“I think we’re showing a willingness to do the work we need to do, and I think we’re showing a willingness to share information in new ways, come up with voluntary ways, but also making clear that given the criticality of the threat, we need to move with urgency and we need to look at all options — voluntary and mandatory — to achieve the rapid progress we need,” the official added.

The memorandum says that the DHS and NIST collaboration will produce preliminary goals for control systems across critical infrastructure sectors before Sept. 22. Final cross-sector control system goals and sector-specific critical infrastructure cybersecurity performance goals will be released by DHS within a year from now.

“These performance goals should serve as clear guidance to owners and operators about cybersecurity practices and postures that the American people can trust and should expect for such essential services,” the memo states. “That effort may also include an examination of whether additional legal authorities would be beneficial to enhancing the cybersecurity of critical infrastructure, which is vital to the American people and the security of our nation.”

The memorandum stresses that critical infrastructure control system cyber threats “are among the most significant and growing issues confronting our nation” and warns of “significant harm” to the U.S. economy and national security if systems are compromised through malfunctions or malicious actors.

“We’ve been investing a lot of time in understanding the incentives and understanding the barriers and looking at what can be done across grants, across potential tax credits, across, potentially, you know, performance incentive mechanisms. Cyber insurance is a really interesting mechanism as well,” the senior administration official said. “So, each of those things we’re looking at and exploring — no announcements yet — but to really understand, you know, how to accelerate voluntary adoption.”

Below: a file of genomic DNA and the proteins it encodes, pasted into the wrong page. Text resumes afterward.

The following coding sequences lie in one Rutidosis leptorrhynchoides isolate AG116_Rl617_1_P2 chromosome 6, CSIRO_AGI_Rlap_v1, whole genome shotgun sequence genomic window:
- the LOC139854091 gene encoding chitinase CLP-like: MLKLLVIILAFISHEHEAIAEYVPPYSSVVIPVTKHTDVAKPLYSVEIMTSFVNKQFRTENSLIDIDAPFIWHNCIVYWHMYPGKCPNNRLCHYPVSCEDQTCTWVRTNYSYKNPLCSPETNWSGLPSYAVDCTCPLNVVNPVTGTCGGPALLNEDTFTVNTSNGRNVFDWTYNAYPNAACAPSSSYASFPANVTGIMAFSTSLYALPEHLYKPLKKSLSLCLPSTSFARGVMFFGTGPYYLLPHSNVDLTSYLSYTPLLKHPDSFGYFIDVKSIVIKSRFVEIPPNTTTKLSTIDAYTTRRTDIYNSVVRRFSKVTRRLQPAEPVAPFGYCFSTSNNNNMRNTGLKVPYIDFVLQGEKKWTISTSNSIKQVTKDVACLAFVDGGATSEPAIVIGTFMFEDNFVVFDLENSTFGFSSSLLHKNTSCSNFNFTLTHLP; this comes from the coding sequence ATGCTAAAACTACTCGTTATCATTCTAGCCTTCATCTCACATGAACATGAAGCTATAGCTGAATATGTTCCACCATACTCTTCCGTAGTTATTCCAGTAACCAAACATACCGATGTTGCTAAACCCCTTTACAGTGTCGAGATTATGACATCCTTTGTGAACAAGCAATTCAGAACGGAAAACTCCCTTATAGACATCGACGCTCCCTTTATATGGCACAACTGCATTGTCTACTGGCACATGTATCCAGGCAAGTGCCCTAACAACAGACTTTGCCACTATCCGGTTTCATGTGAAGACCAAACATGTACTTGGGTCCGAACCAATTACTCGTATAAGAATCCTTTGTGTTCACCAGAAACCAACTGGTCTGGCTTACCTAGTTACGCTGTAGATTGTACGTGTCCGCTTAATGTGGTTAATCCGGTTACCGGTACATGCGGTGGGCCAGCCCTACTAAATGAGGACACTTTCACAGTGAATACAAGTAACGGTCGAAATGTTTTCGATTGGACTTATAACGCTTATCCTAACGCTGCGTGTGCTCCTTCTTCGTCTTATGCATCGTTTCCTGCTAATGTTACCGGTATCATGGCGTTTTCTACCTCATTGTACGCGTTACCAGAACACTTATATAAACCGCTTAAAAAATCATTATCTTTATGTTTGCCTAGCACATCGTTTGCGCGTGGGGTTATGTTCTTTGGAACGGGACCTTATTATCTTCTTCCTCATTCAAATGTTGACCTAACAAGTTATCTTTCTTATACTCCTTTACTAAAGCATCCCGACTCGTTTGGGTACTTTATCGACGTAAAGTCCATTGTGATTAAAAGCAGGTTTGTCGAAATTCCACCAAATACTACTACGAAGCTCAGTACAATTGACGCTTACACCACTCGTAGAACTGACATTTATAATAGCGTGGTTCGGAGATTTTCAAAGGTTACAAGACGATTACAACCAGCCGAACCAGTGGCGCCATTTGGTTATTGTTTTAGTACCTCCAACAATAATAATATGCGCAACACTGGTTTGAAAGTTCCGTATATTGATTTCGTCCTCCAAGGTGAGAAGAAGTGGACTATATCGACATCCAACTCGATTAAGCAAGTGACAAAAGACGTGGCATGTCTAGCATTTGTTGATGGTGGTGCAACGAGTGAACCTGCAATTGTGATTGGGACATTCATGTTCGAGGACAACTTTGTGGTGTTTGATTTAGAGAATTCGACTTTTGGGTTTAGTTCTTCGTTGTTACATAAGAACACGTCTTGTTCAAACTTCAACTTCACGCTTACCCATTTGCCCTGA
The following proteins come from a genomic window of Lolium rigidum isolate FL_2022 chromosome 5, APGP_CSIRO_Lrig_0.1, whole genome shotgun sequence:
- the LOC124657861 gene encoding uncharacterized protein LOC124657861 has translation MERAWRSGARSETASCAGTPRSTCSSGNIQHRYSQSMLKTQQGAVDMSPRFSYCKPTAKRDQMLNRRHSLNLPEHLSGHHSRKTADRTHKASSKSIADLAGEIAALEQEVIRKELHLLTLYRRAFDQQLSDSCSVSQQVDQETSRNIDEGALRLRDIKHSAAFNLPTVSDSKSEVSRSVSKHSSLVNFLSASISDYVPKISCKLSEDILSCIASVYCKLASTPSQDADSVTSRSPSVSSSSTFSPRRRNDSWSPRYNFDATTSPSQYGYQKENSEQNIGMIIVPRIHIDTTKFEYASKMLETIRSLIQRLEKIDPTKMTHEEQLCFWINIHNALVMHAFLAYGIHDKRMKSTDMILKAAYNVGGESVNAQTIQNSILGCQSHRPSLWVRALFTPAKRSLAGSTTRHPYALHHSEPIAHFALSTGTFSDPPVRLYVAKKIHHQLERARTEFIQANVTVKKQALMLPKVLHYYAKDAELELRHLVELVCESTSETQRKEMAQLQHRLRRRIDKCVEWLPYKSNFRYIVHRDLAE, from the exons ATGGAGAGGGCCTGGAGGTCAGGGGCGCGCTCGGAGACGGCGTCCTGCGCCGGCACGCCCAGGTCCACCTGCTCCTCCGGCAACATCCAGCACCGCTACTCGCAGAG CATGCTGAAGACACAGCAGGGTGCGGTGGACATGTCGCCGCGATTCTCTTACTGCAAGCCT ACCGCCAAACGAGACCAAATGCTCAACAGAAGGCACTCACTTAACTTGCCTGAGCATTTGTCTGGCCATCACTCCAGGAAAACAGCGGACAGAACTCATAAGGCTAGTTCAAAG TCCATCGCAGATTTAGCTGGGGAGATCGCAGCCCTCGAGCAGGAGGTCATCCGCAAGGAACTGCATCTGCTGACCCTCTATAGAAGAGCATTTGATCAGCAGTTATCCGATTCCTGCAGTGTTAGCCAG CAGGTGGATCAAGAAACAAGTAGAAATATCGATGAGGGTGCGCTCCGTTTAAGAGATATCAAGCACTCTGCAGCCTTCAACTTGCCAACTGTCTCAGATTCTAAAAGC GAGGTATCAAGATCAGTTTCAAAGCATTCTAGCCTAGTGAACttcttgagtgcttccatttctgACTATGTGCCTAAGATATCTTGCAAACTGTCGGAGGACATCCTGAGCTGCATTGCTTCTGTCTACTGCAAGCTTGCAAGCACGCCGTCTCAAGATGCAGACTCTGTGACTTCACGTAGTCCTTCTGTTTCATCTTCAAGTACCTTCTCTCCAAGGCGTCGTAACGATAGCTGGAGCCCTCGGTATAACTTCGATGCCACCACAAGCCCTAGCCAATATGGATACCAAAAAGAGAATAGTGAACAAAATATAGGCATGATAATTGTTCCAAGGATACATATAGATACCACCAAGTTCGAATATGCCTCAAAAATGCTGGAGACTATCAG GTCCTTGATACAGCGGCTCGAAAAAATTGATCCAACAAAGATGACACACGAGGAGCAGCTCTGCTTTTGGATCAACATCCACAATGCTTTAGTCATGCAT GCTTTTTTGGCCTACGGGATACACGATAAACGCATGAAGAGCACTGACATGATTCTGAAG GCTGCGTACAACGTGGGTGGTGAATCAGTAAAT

Bridget Johnson
Bridget Johnson is the Managing Editor for Homeland Security Today. A veteran journalist whose news articles and analyses have run in dozens of news outlets across the globe, Bridget first came to Washington to be online editor and a foreign policy writer at The Hill. Previously she was an editorial board member at the Rocky Mountain News and syndicated nation/world news columnist at the Los Angeles Daily News. Bridget is a terrorism analyst and security consultant with a speciality in online open-source extremist propaganda, incitement, recruitment, and training. She hosts and presents in Homeland Security Today law enforcement training webinars studying a range of counterterrorism topics including conspiracy theory extremism, complex coordinated attacks, critical infrastructure attacks, arson terrorism, drone and venue threats, anti-Semitism and white supremacists, anti-government extremism, and WMD threats. She is a Senior Risk Analyst for Gate 15 and a private investigator. Bridget is a senior fellow specializing in terrorism analysis at the Haym Salomon Center. She is an NPR on-air contributor and has contributed to USA Today, The Wall Street Journal, New York Observer, National Review Online, Politico, New York Daily News, The Jerusalem Post, The Hill, Washington Times, RealClearWorld and more, and has myriad television and radio credits including Al-Jazeera, BBC and SiriusXM.